The Cuyahoga County Council committee of the whole heard an update on June 9 on the newly proposed Cuyahoga County Diversion Center, from the Chief of Special Operations, Brandy Carney. The council had not heard an update in more than six months, according to Council President Dan Brady, so there were quite a few updates in Carney’s testimony. Carney first began by explaining that the county hired a consultant to help analyze the jail population, and identify those who could be eligible for diversion from the county jail. The consultant, Pulitzer/Bogard and Associates, LLC, provided a report to the county in January with its findings. The administration then prepared a request for information in which organizations could respond with what they would bring to a potential diversion center. The county received seven responses to that RFI. The administration then released a request for proposals (RFP) on May 29, with a deadline of June 18.
The administration then released a request for proposals (RFP) on May 29, with a deadline of June 18.
In the RFP, explained Carney, the county listed mandates about what the diversion center should look like. The facility would need to have at least 50 beds and at most 150 beds. Services provided at the facility would include detoxification, administration of medication, sobriety and counseling. The facility would be a pre-booking center used only by law enforcement, meaning that if a police officer feels that a citizen needs mental health services, they would have the option to bring them to the diversion center instead of to the county jail. The county prosecutor’s office is establishing policies under which people would be allowed to go the diversion center instead of jail, as well as policies about what would happen if individuals do not complete the diversion center program. Carney also said that the county could potentially look at post-booking facilities, such as the diversion center in Fairfax County, or facilities where families could drop off those in need of mental health services. He said right now the county is focused exclusively on a facility that is only for pre-booking and only used by law enforcement. Carney said that the county has not yet made a decision on whether there would be only one new diversion center, or if there is the possibility of creating two locations – one on the east side and one on the west side of the county. County officials said that they will wait to see what the proposals look like before moving forward. It also remains to be seen if the diversion center(s) will be standalone buildings or if they will be integrated into an existing building or system.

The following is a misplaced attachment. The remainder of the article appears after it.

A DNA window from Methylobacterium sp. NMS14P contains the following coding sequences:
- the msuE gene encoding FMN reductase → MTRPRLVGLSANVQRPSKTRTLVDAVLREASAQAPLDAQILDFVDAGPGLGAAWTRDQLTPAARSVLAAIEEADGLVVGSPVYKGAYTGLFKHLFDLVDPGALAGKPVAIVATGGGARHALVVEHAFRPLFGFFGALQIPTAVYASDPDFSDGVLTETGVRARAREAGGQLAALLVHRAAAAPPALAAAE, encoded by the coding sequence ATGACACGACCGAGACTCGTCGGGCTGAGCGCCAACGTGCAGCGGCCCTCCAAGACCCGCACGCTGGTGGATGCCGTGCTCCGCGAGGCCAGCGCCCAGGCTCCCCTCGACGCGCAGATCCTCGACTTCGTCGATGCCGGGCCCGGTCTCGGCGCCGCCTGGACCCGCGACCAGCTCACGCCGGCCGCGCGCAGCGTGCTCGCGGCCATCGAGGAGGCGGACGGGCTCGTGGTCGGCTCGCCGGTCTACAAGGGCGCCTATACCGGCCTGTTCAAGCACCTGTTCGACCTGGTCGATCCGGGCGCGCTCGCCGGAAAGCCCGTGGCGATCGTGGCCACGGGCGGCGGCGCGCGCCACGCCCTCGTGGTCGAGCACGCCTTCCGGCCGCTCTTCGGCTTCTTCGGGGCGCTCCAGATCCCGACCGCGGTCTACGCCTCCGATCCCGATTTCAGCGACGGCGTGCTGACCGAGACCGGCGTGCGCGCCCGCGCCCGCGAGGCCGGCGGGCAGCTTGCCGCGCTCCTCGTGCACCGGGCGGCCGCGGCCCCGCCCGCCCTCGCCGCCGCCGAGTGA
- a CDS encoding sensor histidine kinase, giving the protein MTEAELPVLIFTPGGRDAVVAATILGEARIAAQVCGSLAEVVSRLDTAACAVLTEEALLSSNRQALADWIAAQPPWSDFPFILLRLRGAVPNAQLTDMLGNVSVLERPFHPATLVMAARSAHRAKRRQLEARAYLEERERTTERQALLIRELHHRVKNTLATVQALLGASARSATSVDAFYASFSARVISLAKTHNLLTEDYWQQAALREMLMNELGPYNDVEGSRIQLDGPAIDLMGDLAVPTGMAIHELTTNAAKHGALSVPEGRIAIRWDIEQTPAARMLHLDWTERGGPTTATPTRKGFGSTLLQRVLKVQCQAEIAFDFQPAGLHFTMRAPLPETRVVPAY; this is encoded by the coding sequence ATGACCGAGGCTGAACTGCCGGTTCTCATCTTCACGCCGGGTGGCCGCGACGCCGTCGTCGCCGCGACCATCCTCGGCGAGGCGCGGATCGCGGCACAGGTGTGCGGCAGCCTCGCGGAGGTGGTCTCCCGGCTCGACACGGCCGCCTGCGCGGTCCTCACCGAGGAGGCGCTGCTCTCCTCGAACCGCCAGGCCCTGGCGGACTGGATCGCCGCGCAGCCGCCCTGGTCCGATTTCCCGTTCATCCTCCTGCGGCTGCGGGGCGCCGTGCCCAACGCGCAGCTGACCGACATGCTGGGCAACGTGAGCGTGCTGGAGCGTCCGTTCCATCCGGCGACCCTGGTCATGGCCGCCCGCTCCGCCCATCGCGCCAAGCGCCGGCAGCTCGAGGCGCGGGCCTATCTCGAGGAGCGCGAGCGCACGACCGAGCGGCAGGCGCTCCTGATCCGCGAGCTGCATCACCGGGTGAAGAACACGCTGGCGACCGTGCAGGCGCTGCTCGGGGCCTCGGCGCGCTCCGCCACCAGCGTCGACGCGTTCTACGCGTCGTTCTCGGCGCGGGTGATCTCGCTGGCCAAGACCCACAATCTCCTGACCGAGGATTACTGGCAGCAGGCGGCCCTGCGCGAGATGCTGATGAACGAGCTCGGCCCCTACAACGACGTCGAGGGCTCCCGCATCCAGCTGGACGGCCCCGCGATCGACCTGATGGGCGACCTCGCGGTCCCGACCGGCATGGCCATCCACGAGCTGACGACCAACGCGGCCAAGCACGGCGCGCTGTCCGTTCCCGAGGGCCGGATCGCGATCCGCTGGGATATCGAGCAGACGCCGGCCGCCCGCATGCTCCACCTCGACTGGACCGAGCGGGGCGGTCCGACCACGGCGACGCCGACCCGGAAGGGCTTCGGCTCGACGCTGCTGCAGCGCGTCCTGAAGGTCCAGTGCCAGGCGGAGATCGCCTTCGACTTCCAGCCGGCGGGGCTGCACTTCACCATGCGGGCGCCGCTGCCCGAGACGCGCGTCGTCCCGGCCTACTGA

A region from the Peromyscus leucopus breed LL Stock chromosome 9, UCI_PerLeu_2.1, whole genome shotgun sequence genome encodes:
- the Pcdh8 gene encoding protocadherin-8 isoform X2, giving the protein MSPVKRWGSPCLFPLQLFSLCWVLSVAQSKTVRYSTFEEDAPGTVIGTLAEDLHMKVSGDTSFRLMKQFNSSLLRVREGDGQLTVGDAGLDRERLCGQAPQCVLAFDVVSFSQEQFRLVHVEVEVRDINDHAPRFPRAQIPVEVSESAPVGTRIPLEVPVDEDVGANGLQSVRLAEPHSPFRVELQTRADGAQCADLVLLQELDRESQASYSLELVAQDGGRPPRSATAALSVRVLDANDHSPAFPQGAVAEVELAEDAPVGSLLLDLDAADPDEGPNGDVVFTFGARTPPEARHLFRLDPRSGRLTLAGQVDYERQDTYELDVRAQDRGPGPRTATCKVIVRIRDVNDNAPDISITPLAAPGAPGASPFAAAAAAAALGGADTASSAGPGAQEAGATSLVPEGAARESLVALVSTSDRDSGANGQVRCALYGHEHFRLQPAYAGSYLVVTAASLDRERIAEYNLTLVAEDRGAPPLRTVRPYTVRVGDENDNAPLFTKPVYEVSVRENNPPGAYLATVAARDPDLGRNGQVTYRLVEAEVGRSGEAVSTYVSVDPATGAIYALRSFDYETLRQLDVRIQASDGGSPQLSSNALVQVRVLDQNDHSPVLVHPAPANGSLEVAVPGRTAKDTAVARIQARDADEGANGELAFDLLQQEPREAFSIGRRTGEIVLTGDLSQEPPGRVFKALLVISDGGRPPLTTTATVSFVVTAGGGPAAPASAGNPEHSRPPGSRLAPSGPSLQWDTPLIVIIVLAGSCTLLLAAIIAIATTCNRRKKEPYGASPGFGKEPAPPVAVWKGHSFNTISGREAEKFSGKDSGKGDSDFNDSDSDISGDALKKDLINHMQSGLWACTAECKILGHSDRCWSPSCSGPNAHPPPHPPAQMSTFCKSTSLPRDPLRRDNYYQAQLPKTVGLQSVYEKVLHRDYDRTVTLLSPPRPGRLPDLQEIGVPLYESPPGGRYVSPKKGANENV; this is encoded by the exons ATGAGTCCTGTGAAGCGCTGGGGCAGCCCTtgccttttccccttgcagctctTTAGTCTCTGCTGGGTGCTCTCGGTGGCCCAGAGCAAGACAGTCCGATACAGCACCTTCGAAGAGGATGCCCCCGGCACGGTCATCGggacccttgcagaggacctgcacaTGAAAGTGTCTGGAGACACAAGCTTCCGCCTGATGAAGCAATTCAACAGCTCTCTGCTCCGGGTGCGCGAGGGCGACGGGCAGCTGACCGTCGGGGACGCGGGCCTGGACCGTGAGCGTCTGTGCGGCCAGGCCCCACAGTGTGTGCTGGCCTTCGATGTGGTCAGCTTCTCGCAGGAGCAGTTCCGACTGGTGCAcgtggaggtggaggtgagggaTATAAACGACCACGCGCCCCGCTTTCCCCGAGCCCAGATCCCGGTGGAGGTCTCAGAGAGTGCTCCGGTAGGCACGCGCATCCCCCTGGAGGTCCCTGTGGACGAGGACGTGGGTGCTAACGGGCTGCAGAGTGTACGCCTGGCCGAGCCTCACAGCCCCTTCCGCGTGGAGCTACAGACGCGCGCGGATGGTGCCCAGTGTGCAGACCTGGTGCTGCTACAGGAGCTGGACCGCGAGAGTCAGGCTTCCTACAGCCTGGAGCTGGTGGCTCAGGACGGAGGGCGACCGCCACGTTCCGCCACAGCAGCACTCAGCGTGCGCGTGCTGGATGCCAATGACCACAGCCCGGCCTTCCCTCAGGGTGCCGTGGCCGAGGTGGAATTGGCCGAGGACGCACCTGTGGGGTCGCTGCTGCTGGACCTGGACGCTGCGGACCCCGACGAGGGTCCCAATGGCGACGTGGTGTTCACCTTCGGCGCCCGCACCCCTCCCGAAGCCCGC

Cuyahoga County Council had approved $2.5 million of the opioid settlement funding to be used for the new diversion center.
Cuyahoga County Council had approved $2.5 million of the opioid settlement funding to be used for the new diversion center. Councilmembers did not have many questions, but were curious if the maximum number of beds was too low for the population. Councilwoman Nan Baker asked if the 150-bed maximum is too low, and would have to be increased, to which Carney said that the county is hoping to stay at a 150-bed maximum to keep things “manageable” for now.
Community Solutions will follow the diversion center conversations closely as they move forward.